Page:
PICTURED: USS Coronado fires a harpoon missile during a 2016 exercise.
KYIV, Ukraine. June 14th, 2022. According to the head of the Ukrainian parliament’s finance committee, the country is in dire need of outside financial assistance of up to $5 billion per month to meet its spending commitments.
“We have to borrow $5 billion monthly. If we do not get it, we will have to cut spending,” Danylo Hetmantsev told local television on Tuesday. “We have no potential in the economy to raise taxes. We cannot do without the help of our partners as long as the fighting continues”.
The European Union and United States have provided hundreds of millions in currency for humanitarian aid, and the recently-passed Ukrainian Security Assistance Act from the U.S. provides 100% of the funding, through 2022, for the entire Ukrainian armed forces—around $43 billion.
Americans and Europeans are now jointly-facing the highest inflation in over 40-years, with huge challenges posed for the European Central Bank, and the American Federal Reserve. Despite this, the Pentagon has said it will be looking how to fund the military of Ukraine for 10 to 20 years into the future.
“And so as we look ahead, we’re thinking through what are the kinds of capabilities that the Ukrainians need to protect themselves over the long term,” said Dept. Secretary of Defense Kathleen Hicks, said on Tuesday. “We’re trying to think through the kinds of both equipment but also any kind of longer-term training and defense establishment efforts that they will need”.
These are serious commitments, as Ukraine has already become a police state in response to this invasion, with President Zelenskyy arresting many of his political opponents, outlawing 11 major political parties, and preventing fighting-age males from leaving the country. It’s likely that these commitments will extend long after hostilities abate, and that Ukraine will join the list of police states propped up by the United States.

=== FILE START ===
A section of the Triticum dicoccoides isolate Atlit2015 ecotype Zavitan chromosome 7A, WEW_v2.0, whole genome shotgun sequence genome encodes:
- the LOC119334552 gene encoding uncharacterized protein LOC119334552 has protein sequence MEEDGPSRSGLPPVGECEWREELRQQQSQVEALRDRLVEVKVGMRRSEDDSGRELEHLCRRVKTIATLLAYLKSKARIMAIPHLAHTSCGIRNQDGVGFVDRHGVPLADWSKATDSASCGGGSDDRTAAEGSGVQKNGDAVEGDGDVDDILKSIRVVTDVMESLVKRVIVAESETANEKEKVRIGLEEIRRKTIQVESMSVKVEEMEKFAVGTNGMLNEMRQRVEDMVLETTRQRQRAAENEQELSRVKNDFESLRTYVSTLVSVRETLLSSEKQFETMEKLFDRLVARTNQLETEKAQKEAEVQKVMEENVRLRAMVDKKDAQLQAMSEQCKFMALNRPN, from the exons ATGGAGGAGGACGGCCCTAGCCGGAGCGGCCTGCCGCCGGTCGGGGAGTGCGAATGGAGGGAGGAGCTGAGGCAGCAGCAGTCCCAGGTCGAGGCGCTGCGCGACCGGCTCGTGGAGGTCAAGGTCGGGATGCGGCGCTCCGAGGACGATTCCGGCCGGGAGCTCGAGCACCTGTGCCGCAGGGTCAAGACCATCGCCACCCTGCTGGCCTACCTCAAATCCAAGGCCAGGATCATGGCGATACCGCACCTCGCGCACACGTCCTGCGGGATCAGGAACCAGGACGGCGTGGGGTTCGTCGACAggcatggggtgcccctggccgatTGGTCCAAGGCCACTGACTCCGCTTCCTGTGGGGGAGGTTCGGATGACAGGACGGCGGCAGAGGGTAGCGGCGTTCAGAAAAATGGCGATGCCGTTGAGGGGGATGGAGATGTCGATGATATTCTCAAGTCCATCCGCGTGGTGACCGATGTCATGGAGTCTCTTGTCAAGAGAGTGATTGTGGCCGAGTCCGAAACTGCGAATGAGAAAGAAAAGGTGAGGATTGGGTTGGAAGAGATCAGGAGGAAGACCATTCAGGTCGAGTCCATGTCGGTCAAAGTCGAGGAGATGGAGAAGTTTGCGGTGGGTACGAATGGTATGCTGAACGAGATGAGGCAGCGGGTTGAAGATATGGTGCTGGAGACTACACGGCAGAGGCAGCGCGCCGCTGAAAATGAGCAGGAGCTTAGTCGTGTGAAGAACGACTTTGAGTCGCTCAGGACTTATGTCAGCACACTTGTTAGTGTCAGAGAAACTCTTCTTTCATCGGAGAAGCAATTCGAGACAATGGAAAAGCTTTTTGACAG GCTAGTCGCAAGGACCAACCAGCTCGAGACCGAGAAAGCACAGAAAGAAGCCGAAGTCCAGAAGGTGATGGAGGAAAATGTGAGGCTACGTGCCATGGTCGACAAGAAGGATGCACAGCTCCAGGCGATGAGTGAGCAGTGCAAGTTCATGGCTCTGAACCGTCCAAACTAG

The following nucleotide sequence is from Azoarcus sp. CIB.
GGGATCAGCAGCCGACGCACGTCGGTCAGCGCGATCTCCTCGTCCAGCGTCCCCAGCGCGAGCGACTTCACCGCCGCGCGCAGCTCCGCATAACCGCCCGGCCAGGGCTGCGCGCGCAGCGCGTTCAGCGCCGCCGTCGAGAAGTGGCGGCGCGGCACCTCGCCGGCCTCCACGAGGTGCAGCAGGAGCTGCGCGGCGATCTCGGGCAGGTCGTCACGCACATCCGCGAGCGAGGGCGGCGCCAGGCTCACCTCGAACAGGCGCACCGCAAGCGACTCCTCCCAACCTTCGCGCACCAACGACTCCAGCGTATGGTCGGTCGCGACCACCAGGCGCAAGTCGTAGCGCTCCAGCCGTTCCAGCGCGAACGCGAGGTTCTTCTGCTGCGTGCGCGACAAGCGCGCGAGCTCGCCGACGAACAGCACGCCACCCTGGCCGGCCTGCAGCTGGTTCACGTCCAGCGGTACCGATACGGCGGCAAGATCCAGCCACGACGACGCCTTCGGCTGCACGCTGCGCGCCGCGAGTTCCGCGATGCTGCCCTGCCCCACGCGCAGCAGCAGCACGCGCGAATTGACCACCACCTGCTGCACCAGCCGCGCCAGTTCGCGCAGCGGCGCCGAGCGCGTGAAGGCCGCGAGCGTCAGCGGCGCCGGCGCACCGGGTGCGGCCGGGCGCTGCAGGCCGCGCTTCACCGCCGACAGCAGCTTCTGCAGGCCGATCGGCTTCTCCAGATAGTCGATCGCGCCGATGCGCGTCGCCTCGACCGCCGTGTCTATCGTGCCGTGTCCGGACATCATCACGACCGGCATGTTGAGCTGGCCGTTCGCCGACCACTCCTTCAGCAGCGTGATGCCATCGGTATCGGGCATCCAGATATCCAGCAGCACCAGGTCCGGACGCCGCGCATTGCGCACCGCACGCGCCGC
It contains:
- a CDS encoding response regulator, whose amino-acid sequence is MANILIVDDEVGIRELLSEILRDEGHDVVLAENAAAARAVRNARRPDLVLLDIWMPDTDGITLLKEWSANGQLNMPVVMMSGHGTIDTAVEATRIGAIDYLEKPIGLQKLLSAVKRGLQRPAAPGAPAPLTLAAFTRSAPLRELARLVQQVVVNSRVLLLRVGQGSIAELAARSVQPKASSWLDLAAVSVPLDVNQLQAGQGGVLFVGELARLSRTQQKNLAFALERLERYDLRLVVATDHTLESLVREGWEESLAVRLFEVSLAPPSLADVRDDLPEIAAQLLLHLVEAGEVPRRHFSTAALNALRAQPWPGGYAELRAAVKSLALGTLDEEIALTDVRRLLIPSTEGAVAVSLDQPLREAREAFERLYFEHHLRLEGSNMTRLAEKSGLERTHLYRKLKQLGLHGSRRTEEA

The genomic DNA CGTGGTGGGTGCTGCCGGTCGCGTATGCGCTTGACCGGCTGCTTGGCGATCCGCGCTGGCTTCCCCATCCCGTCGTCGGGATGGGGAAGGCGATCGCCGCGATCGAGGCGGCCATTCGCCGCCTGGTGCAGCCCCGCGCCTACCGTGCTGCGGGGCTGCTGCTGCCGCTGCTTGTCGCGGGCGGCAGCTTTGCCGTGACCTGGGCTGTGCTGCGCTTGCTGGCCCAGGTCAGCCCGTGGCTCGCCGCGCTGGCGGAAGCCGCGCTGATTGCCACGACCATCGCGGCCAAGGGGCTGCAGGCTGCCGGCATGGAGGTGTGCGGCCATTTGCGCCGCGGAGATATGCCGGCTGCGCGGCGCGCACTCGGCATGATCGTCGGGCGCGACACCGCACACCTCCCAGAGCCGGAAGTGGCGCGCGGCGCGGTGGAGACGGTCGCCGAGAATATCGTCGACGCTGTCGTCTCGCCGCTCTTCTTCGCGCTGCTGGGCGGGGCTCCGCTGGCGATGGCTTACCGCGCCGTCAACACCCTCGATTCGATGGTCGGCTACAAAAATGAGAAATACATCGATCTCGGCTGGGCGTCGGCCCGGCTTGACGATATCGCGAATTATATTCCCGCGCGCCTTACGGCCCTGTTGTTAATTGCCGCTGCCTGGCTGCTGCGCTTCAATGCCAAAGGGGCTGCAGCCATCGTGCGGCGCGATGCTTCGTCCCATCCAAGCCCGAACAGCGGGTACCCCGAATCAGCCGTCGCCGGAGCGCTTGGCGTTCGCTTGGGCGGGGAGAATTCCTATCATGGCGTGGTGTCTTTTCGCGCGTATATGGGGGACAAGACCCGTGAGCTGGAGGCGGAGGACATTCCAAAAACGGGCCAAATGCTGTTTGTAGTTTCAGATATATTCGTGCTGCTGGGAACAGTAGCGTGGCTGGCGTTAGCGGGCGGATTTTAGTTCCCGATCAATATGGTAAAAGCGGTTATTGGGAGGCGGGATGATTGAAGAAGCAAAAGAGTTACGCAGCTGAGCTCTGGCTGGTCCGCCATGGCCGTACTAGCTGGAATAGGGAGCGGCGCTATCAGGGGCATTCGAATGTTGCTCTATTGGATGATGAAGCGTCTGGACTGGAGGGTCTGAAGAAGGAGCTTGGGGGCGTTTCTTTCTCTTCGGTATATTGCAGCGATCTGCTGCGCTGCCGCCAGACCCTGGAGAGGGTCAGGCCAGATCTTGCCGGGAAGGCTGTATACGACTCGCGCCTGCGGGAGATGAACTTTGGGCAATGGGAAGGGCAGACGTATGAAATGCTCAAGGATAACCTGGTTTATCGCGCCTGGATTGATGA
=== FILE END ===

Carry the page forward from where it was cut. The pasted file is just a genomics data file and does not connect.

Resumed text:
Of the $43 billion in security assistance, the first billion is due to depart the United States in the coming days, featuring escalatory weaponry like harpoon anti-ship missiles. Furthermore, Sect. of Defense Lloyd Austin recently held a conference at the Ramstein military base in Germany to secure Multiple Launch Missile Systems for Ukraine as well, which could be used to strike targets inside the Russian Federation.
Part of the Federation’s strategy now is to landlock Ukraine from the Black Sea and the Sea of Azov, and with that potentially in mind, the United State will be sending weaponry which could be used to sink those ships, but which have also been debated within the U.S. and NATO as representing a serious threat to escalating the conflict.
Federation officials in particular are concerned about the Multiple Launch Missile Systems, which up until the Pentagon’s recent announcement, seemed to be considered too dangerous to give to Ukraine.
“The Multiple Launch Rocket Systems have a range that could easily strike inside Russian territory,” says Rick Rozoff, a reporter, and expert on NATO capacities. “If you want to talk about the extension of the war not only in time but in space, the Multiple Launch Missiles would provide that capacity”.
The harpoon missiles are a bit different in that they have already been delivered from Denmark, and have already been deployed on Ukrainian warships to deter Russian vessels in the Black Sea. However Ukraine’s defense minister described himself as unsatisfied.
“I cannot say that I am satisfied with the tempo and quantity of weapon supplies. Absolutely not,” Oleksii Reznikov said last week. “But at the same time, I am extremely grateful to the countries that support us. In particular, to the United States of America, the United Kingdom, Poland, and our Baltic friends”.
The delivery of harpoons and MLM Systems are not the only things risking escalation in the region. Recently, the Donetsk People’s Republic who have held the region since the Maidan revolution in 2014, sentenced two British nationals and one Moroccan to death on charges of joining the Ukrainian army and fighting them. Two Americans were also recently captured in Donbas fighting, Donetsk People’s Republic head Denis Pushilin told reporters he had no information on them at the time.
According to the Telegraph newspaper, two former servicemen of the U.S. army, fighting for the Ukrainian Armed Forces, were taken prisoner in combat near Kharkiv. The paper said that Alexander Drueke, 39, and Andy Huynh, 27, joined a regular unit of the Ukrainian Armed Forces as volunteers, the first two confirmed U.S. fighters to be captured in the fighting. Should they too be handed death sentences, the potential risk for a proxy war to become open war would no doubt grow.